Do you hear this as soon as your child gets home from school? I know I do. If it seems like your child is starving then they probably are. Most children who are going to our public schools haven’t had anything to eat in over four hours as they most likely ate a very early lunch.

As a parent, one of our biggest responsibilities is to provide the food a child needs to grow and be healthy. The way a parent does this affects not only the child’s health, but also their relationship with food – a cornerstone for their future. Research indicates that the nutritional intake and growth rate of children between the ages of 2 and 12 can have a profound effect on their susceptibility to obesity and chronic diseases in later years. In brief, adequate nutrition intake for children ages 2 to 12 may be reached by providing three meals and two to three nutritious snacks per day.

Young children need to eat more often because they tend to eat small portions at a meal. It can be hard for a child to eat enough at one sitting to sustain him/her without the major peaks and dips in energy levels that can occur with long periods between meals. Not only is grazing nutritionally beneficial for your child, it is also proven to be good for his/her brain! Research has shown that a child’s thinking and even behavior is improved when they snack several times throughout the day instead of eating larger meals at breakfast, lunch and dinner. Interestingly, most young children also know to eat only what they need and will not overeat if given the choice to eat small portions throughout the day. The Purpose of Snacks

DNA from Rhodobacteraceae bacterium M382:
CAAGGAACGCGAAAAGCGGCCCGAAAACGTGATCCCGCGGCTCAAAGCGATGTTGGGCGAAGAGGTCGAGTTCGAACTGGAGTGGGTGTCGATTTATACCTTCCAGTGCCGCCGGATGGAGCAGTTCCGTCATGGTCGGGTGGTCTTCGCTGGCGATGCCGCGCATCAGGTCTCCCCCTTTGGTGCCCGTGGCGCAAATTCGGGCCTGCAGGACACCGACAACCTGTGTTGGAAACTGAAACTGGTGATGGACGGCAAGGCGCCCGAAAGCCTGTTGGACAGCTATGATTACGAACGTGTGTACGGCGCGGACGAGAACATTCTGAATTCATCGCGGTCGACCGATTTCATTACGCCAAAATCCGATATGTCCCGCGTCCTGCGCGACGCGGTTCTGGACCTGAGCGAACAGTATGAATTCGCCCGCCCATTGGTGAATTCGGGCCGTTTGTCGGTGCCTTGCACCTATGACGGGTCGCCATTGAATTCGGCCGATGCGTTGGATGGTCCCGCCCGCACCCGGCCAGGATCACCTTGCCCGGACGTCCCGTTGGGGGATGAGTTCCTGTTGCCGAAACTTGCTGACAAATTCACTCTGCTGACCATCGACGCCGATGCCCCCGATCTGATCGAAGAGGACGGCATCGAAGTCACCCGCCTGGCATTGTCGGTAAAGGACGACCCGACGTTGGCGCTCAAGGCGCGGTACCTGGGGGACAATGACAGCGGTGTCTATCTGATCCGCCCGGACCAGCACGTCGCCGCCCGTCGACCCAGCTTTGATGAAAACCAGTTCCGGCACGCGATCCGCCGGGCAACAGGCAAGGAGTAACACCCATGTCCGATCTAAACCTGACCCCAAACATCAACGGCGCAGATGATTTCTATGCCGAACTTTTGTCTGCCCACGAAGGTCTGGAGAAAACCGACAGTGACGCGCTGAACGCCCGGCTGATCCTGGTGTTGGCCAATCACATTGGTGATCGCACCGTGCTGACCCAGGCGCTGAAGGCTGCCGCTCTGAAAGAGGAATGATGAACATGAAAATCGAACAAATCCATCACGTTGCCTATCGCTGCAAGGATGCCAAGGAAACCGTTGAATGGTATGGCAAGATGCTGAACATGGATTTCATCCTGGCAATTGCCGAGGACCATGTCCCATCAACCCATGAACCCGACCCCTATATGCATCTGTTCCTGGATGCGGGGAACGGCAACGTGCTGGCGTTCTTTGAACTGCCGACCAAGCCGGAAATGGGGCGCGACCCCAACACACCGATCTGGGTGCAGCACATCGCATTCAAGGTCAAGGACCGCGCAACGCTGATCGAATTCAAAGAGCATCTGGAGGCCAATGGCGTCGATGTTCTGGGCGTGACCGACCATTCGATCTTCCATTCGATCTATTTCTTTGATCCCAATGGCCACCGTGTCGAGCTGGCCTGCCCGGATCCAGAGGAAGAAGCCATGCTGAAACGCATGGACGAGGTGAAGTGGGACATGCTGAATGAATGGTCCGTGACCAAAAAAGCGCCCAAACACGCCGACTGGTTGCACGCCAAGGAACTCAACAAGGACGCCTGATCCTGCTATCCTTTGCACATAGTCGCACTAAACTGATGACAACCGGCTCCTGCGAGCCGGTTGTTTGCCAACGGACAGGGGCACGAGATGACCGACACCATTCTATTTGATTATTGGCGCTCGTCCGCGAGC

Kids are growing and have high calorie needs, which snacks can help meet by providing nourishment between meals. Typically, a child should eat two to three snacks a day. Choose foods that contain protein for growth, iron for blood, and calcium for bones. Fiber and vitamins A and C are also important nutrients to get. This does not mean that the occasional “junk food” snack is forbidden – just be sure there is a balance of good food eaten by your child. I know I can remember my parents saying “you can have your ice cream once you finish your peas.” But it is never good to use a favored food to bribe a child to eat a more unpopular food. This simply serves to reinforce a child’s like for the food used to bribe them (the ice cream) and result in them disliking even more the food they are being encouraged to eat.

In conclusion, can we do anything about our kids starving while they are at school? Probably not, unless some policies change, but we can encourage them to eat a well-balanced breakfast before school. Send them to school with a lunch that you know they will eat. I know I always check the lunchroom menu each day so I send lunches on days I know my child will be less likely to eat the food that is served and let her eat in the lunchroom on the days I know they are having a meal she will enjoy.

It may be tiring for multi-tasking, working parents in a busy modern family to keep this routine up, but don’t resort to letting your children grab the easiest thing they can get – a bag of chips, cookies, and fast food. Constantly remind yourself that providing a well-balanced range of nutritious foods will ensure their healthy growth and development. It will lay the foundation for the healthy teen- and adult-eating patterns essential for avoiding the chronic diseases currently on the increase in this country.

Lynn Pass is owner of The Gym in Oneonta. She holds
a bachelor’s degree in Health and Human Performance
from Auburn University and personal training and
aerobic certifications in ACE, AFFA, and ACSM.